Our Watershed

pond

When one attempts to focus in on and communicate about separate forces and components which are, naturally, interwoven in a complex system, it is difficult. “Water” is one of those topics.  Water is, intimately, connected with soil, with topography, with community, and more. Let’s give it a go.

Our Watershed

We are in the Octoraro Creek Watershed which drains into the Susquehanna and, eventually, into the Chesapeake Bay. Here is a link to a very good presentation about our watershed. The first presenter is Dr. John Shuman, the president of the Octoraro Watershed Association. He gives a precise and clear description of our watershed. I learned that the quality of our local water is in jeopardy. There are 13 impaired streams and 35 impaired tributaries above the Octoraro Reservoir. 1/3 of the wells in Chester County are above the level of concern for nitrate values. High nitrate values can lead to “blue baby syndrome” and health problems in farm animals  Manure nitrogen from farming has a large impact. 75% of the 208 square mile watershed is agricultural and includes many dairy farms. 70% of the farming is done on Amish farms and, so, efforts are going into working with Amish liaisons and farmers to develop conservation plans and meet state environmental regulations.

I can look at the landscape and topo maps to identify the creeks and valleys which lead to the East Branch of the Octoraro Creek. The lower fields of StellaLou form a a very gentle south-facing valley. Water flows down that valley to Rattlesnake Run which flows to the Muddy Run which, then, flows into the Octoraro. Artie directed his stormwater to a pond he made just below the keypoint of our little valley. The woodlot is directly south of the pond and down the gentle slope. We will want to test the water from this pond but I have, recently, seen a goldfish swimming and glowing beneath a layer of ice. I have seen heron. I have seen duck. Fox, raccoon, dogs, and deer use this water. There are animal highways that go to the water’s edge. It appears to be a healthy habitat. The woodlot and pond also serve to prevent stormwater from rushing soil and nutrients off of the land and, directly, into the creeks.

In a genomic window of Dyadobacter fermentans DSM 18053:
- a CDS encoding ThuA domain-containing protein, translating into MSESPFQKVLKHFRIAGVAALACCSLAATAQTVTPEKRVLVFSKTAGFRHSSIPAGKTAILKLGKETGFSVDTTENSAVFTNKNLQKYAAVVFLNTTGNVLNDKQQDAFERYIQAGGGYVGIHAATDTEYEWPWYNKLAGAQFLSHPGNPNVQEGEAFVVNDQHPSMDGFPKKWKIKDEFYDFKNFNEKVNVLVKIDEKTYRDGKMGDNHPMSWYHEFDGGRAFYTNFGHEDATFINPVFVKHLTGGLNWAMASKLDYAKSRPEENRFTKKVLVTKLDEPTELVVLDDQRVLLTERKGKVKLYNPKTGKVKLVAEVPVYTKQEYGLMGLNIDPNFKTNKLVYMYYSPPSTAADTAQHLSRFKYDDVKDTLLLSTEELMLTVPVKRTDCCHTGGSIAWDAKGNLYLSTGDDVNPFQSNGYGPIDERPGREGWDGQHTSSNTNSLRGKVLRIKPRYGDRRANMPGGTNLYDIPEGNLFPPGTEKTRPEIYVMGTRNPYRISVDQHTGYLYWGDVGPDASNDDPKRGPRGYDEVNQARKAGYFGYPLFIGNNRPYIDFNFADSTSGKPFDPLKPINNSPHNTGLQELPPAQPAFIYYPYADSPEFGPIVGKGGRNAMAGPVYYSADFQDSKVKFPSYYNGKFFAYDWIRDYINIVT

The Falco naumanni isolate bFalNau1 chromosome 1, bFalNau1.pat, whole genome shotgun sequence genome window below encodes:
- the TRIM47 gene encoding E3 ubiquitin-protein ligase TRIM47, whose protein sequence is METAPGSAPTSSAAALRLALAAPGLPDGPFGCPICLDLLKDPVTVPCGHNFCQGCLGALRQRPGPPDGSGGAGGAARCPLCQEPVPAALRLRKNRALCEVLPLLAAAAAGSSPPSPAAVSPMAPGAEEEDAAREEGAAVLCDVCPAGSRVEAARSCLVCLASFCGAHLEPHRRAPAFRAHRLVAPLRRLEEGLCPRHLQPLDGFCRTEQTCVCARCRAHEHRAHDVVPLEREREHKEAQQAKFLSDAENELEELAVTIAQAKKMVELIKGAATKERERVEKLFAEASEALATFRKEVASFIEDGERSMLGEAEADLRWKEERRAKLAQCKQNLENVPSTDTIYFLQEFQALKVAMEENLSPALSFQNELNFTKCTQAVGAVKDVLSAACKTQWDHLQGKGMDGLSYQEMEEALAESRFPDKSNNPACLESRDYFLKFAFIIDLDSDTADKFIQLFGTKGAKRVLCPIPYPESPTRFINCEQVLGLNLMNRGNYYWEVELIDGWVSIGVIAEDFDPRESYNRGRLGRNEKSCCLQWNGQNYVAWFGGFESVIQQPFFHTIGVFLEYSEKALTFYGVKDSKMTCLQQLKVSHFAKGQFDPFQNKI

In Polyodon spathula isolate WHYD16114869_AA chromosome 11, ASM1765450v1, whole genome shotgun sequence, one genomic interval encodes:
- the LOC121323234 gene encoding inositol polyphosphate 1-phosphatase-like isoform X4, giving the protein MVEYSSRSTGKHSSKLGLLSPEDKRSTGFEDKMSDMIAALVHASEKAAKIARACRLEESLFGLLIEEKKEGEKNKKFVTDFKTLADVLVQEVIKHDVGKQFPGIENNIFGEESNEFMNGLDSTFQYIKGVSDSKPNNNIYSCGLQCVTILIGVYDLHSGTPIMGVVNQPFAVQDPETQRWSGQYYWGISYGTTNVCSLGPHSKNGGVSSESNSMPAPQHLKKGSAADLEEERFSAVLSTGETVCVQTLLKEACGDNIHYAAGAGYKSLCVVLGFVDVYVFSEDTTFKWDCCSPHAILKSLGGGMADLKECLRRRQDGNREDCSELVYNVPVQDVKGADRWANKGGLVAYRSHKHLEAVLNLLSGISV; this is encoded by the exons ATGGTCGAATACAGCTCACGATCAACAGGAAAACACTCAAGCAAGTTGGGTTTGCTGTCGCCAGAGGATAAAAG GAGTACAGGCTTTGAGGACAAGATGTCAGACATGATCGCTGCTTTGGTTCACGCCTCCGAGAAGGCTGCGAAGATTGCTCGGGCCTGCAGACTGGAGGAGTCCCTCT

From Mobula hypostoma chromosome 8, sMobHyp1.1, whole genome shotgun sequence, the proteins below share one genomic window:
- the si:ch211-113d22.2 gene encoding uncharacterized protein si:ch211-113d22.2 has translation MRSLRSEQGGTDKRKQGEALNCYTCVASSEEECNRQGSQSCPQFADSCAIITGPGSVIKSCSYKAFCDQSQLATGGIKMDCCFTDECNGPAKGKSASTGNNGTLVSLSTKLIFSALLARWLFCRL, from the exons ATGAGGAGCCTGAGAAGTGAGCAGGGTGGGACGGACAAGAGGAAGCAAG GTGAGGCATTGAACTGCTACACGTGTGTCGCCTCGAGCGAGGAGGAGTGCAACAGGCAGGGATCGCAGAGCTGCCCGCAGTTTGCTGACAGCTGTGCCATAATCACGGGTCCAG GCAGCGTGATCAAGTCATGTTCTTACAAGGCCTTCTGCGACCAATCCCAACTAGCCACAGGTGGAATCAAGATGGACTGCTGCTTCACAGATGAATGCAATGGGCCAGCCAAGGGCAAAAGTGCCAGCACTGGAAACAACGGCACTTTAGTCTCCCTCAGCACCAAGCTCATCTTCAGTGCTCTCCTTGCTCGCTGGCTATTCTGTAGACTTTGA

watershedcloseup

Rattlesnake Run is just beyond StellaLou’s southern border.

rattlesnakemuddy

muddyoctoraro

watershed

Water Test

We tested the water which comes from a deep 300′ encased well and this was the report. Not encouraging. Fortunately, the test for e-coli fecal coliform was negative.

test

With regard to the coliform, we have shocked the house system, retested, and have the happy result of a negative test for coliform. The recommendation is to test, again, in one month. We will, also, be installing an acid treatment system as the pH is too low and pipes will corrode. After researching our watershed, the nitrate levels were of particular interest. They are within the potability standards but they are creeping up there. This is a cause for concern. We’ll have to keep an eye on those numbers. This critical test number connects us to the community around us. We are not isolated. We as a community, must care for our watershed. In the definition of  “watershed” provided here; there is a quote from John Wesley Powell, scientist geographer. I find that it, strongly, reflects what I am realizing in this study of “water” at StellaLou.  “…that area of land, a bounded hydrologic system, within which all living things are inextricably linked by their common water course and where, as humans settled, simple logic demanded that they become part of a community.”

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One thought on “Our Watershed

  1. Pingback: Spring? | StellaLou Farm

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